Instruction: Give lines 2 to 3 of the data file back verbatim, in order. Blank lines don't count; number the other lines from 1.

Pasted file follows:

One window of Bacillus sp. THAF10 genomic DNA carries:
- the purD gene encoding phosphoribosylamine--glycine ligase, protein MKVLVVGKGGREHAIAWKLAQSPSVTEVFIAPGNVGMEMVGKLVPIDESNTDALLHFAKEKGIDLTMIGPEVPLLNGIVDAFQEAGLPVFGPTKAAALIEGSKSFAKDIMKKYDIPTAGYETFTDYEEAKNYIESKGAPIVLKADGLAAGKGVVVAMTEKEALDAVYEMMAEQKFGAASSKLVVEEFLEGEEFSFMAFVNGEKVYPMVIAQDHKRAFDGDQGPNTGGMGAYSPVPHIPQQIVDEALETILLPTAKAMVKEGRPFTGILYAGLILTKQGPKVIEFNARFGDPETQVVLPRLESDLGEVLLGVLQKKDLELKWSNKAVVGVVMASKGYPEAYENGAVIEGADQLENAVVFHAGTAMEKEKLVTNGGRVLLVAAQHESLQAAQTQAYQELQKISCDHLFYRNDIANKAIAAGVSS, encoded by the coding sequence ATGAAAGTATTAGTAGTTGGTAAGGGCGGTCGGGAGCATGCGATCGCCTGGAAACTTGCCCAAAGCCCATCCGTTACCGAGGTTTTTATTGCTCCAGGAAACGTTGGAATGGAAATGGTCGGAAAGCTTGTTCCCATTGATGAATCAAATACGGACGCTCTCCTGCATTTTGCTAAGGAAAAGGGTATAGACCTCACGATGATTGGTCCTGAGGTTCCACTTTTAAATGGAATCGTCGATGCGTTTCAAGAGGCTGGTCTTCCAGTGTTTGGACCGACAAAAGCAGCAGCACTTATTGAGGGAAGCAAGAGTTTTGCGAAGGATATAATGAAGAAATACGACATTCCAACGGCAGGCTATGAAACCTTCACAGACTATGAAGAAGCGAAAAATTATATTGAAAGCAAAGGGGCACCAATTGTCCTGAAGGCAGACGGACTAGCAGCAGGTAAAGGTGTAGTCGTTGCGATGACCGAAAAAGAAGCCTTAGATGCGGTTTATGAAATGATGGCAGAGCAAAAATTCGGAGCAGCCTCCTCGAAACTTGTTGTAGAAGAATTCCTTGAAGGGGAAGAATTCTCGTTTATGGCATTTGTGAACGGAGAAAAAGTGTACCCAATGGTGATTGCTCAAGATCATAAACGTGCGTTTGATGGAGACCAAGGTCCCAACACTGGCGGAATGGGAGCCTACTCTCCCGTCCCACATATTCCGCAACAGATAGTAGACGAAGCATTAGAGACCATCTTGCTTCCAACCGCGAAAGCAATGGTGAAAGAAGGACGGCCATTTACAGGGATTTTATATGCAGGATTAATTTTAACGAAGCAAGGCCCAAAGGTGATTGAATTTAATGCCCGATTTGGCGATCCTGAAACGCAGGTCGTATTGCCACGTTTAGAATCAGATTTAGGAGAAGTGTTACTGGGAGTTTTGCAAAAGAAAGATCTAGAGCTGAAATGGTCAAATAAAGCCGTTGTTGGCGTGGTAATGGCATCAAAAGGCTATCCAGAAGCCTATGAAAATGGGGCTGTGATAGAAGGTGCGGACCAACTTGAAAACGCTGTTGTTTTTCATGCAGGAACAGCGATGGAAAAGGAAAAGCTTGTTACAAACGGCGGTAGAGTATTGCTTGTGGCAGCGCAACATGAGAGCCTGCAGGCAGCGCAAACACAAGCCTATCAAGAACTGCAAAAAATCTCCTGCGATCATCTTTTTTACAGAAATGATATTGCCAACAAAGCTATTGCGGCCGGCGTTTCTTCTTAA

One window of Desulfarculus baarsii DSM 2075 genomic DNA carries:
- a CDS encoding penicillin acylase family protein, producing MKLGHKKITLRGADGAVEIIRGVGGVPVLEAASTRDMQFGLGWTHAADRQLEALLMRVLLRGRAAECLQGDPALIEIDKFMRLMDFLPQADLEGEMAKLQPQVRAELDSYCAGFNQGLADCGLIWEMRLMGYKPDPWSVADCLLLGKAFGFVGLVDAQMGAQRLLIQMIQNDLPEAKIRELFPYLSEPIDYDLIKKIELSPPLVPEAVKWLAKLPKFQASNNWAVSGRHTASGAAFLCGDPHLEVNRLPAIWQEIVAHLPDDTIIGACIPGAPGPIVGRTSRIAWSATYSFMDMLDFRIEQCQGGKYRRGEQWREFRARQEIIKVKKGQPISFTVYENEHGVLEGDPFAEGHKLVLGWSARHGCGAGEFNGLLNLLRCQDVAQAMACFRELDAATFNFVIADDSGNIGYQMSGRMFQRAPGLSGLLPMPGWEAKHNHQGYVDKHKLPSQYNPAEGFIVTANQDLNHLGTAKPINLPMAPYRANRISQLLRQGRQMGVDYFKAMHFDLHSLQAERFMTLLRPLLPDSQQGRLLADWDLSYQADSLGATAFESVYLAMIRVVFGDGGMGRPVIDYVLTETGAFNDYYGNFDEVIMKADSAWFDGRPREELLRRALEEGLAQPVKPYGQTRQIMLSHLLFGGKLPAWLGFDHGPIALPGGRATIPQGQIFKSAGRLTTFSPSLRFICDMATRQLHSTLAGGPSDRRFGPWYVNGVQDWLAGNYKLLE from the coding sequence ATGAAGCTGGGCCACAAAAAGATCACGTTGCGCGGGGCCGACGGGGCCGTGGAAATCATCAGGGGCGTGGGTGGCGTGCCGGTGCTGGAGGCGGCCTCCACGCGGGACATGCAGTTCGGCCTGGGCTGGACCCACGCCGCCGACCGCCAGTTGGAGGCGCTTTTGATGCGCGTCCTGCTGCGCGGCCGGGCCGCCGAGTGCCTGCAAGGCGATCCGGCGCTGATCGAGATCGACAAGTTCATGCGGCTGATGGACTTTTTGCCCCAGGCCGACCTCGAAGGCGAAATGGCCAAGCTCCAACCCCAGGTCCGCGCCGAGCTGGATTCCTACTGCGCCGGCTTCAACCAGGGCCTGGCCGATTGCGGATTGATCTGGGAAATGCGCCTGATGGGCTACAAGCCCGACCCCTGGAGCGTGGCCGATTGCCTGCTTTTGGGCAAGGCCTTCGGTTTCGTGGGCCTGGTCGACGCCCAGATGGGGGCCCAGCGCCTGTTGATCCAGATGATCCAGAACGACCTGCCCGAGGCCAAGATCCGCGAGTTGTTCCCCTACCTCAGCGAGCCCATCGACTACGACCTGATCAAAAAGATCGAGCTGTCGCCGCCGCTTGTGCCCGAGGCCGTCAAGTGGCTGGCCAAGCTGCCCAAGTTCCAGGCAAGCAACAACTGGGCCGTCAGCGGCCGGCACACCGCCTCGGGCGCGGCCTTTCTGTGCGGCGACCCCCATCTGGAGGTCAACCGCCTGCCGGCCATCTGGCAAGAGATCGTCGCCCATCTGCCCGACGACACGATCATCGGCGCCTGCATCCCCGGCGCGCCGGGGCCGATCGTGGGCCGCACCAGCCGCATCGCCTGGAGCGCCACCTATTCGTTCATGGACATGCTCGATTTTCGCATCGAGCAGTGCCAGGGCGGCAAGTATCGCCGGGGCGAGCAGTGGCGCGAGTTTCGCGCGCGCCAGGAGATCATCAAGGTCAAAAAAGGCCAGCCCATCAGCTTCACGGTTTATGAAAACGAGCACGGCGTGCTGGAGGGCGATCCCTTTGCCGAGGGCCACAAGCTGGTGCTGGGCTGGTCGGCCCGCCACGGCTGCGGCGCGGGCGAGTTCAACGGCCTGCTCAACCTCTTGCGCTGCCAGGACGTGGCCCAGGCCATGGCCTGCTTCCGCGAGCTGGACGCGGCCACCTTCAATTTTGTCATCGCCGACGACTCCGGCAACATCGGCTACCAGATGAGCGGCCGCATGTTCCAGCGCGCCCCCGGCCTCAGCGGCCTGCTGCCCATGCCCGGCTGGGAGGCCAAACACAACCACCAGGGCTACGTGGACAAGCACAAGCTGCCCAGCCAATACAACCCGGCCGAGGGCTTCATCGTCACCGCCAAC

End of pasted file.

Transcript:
- the purD gene encoding phosphoribosylamine--glycine ligase, protein MKVLVVGKGGREHAIAWKLAQSPSVTEVFIAPGNVGMEMVGKLVPIDESNTDALLHFAKEKGIDLTMIGPEVPLLNGIVDAFQEAGLPVFGPTKAAALIEGSKSFAKDIMKKYDIPTAGYETFTDYEEAKNYIESKGAPIVLKADGLAAGKGVVVAMTEKEALDAVYEMMAEQKFGAASSKLVVEEFLEGEEFSFMAFVNGEKVYPMVIAQDHKRAFDGDQGPNTGGMGAYSPVPHIPQQIVDEALETILLPTAKAMVKEGRPFTGILYAGLILTKQGPKVIEFNARFGDPETQVVLPRLESDLGEVLLGVLQKKDLELKWSNKAVVGVVMASKGYPEAYENGAVIEGADQLENAVVFHAGTAMEKEKLVTNGGRVLLVAAQHESLQAAQTQAYQELQKISCDHLFYRNDIANKAIAAGVSS, encoded by the coding sequence ATGAAAGTATTAGTAGTTGGTAAGGGCGGTCGGGAGCATGCGATCGCCTGGAAACTTGCCCAAAGCCCATCCGTTACCGAGGTTTTTATTGCTCCAGGAAACGTTGGAATGGAAATGGTCGGAAAGCTTGTTCCCATTGATGAATCAAATACGGACGCTCTCCTGCATTTTGCTAAGGAAAAGGGTATAGACCTCACGATGATTGGTCCTGAGGTTCCACTTTTAAATGGAATCGTCGATGCGTTTCAAGAGGCTGGTCTTCCAGTGTTTGGACCGACAAAAGCAGCAGCACTTATTGAGGGAAGCAAGAGTTTTGCGAAGGATATAATGAAGAAATACGACATTCCAACGGCAGGCTATGAAACCTTCACAGACTATGAAGAAGCGAAAAATTATATTGAAAGCAAAGGGGCACCAATTGTCCTGAAGGCAGACGGACTAGCAGCAGGTAAAGGTGTAGTCGTTGCGATGACCGAAAAAGAAGCCTTAGATGCGGTTTATGAAATGATGGCAGAGCAAAAATTCGGAGCAGCCTCCTCGAAACTTGTTGTAGAAGAATTCCTTGAAGGGGAAGAATTCTCGTTTATGGCATTTGTGAACGGAGAAAAAGTGTACCCAATGGTGATTGCTCAAGATCATAAACGTGCGTTTGATGGAGACCAAGGTCCCAACACTGGCGGAATGGGAGCCTACTCTCCCGTCCCACATATTCCGCAACAGATAGTAGACGAAGCATTAGAGACCATCTTGCTTCCAACCGCGAAAGCAATGGTGAAAGAAGGACGGCCATTTACAGGGATTTTATATGCAGGATTAATTTTAACGAAGCAAGGCCCAAAGGTGATTGAATTTAATGCCCGATTTGGCGATCCTGAAACGCAGGTCGTATTGCCACGTTTAGAATCAGATTTAGGAGAAGTGTTACTGGGAGTTTTGCAAAAGAAAGATCTAGAGCTGAAATGGTCAAATAAAGCCGTTGTTGGCGTGGTAATGGCATCAAAAGGCTATCCAGAAGCCTATGAAAATGGGGCTGTGATAGAAGGTGCGGACCAACTTGAAAACGCTGTTGTTTTTCATGCAGGAACAGCGATGGAAAAGGAAAAGCTTGTTACAAACGGCGGTAGAGTATTGCTTGTGGCAGCGCAACATGAGAGCCTGCAGGCAGCGCAAACACAAGCCTATCAAGAACTGCAAAAAATCTCCTGCGATCATCTTTTTTACAGAAATGATATTGCCAACAAAGCTATTGCGGCCGGCGTTTCTTCTTAA

One window of Desulfarculus baarsii DSM 2075 genomic DNA carries: